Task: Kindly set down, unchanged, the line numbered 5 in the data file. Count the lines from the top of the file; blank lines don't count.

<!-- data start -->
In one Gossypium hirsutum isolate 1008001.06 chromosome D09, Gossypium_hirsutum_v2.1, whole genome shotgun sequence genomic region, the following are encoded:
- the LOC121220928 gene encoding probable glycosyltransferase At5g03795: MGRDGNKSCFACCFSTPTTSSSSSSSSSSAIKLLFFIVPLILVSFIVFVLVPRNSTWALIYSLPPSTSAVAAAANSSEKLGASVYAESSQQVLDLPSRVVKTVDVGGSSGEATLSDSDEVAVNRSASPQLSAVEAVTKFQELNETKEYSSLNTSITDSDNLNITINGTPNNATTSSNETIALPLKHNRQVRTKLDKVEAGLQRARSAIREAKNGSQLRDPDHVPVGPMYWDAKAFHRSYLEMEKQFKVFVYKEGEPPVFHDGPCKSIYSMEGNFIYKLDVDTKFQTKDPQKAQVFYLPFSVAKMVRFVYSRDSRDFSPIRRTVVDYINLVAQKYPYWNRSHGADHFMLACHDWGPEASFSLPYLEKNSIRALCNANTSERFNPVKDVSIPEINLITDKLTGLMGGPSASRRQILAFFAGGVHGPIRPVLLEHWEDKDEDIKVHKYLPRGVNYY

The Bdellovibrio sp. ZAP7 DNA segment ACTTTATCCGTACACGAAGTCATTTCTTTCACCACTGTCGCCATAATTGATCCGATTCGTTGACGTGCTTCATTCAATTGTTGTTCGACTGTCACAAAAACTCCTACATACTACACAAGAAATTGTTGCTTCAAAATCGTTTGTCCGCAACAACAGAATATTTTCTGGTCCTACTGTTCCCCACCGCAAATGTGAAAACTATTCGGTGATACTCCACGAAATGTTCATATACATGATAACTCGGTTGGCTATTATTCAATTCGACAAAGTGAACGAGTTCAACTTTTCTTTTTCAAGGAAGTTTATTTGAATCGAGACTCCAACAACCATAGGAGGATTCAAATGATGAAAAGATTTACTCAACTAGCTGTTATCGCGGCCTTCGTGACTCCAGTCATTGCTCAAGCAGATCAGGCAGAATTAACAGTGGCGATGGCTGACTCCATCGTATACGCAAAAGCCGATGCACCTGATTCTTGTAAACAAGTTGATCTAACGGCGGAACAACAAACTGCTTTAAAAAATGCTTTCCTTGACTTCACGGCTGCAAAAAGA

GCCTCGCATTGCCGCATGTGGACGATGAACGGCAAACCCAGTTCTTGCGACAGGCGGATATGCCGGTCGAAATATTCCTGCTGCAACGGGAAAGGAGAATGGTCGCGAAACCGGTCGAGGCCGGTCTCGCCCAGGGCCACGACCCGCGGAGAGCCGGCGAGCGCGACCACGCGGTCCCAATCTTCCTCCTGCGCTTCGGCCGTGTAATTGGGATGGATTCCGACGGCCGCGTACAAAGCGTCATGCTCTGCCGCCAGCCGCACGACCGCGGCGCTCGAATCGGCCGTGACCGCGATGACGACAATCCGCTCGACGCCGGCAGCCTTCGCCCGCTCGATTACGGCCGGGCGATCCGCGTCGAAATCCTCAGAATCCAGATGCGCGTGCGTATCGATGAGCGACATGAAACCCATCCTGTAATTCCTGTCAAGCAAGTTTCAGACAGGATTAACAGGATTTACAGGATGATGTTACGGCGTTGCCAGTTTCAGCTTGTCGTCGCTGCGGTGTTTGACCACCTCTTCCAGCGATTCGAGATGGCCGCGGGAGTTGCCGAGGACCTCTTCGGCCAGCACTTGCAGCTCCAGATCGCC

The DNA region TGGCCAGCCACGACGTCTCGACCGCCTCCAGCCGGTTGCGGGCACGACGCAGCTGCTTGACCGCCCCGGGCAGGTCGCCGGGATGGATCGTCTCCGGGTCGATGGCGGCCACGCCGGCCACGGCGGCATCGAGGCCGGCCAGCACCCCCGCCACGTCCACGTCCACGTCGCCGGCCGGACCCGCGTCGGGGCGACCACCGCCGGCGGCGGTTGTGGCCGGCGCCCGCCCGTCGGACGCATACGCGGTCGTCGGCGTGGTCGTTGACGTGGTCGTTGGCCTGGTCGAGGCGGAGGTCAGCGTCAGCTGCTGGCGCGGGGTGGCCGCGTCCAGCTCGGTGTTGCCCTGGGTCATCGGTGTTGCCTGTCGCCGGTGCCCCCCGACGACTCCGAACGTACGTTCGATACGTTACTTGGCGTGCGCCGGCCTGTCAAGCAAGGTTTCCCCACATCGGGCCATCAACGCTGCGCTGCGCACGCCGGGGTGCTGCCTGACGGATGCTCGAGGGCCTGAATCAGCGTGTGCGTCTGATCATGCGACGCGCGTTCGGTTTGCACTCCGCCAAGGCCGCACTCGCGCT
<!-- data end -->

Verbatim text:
The DNA region TGGCCAGCCACGACGTCTCGACCGCCTCCAGCCGGTTGCGGGCACGACGCAGCTGCTTGACCGCCCCGGGCAGGTCGCCGGGATGGATCGTCTCCGGGTCGATGGCGGCCACGCCGGCCACGGCGGCATCGAGGCCGGCCAGCACCCCCGCCACGTCCACGTCCACGTCGCCGGCCGGACCCGCGTCGGGGCGACCACCGCCGGCGGCGGTTGTGGCCGGCGCCCGCCCGTCGGACGCATACGCGGTCGTCGGCGTGGTCGTTGACGTGGTCGTTGGCCTGGTCGAGGCGGAGGTCAGCGTCAGCTGCTGGCGCGGGGTGGCCGCGTCCAGCTCGGTGTTGCCCTGGGTCATCGGTGTTGCCTGTCGCCGGTGCCCCCCGACGACTCCGAACGTACGTTCGATACGTTACTTGGCGTGCGCCGGCCTGTCAAGCAAGGTTTCCCCACATCGGGCCATCAACGCTGCGCTGCGCACGCCGGGGTGCTGCCTGACGGATGCTCGAGGGCCTGAATCAGCGTGTGCGTCTGATCATGCGACGCGCGTTCGGTTTGCACTCCGCCAAGGCCGCACTCGCGCT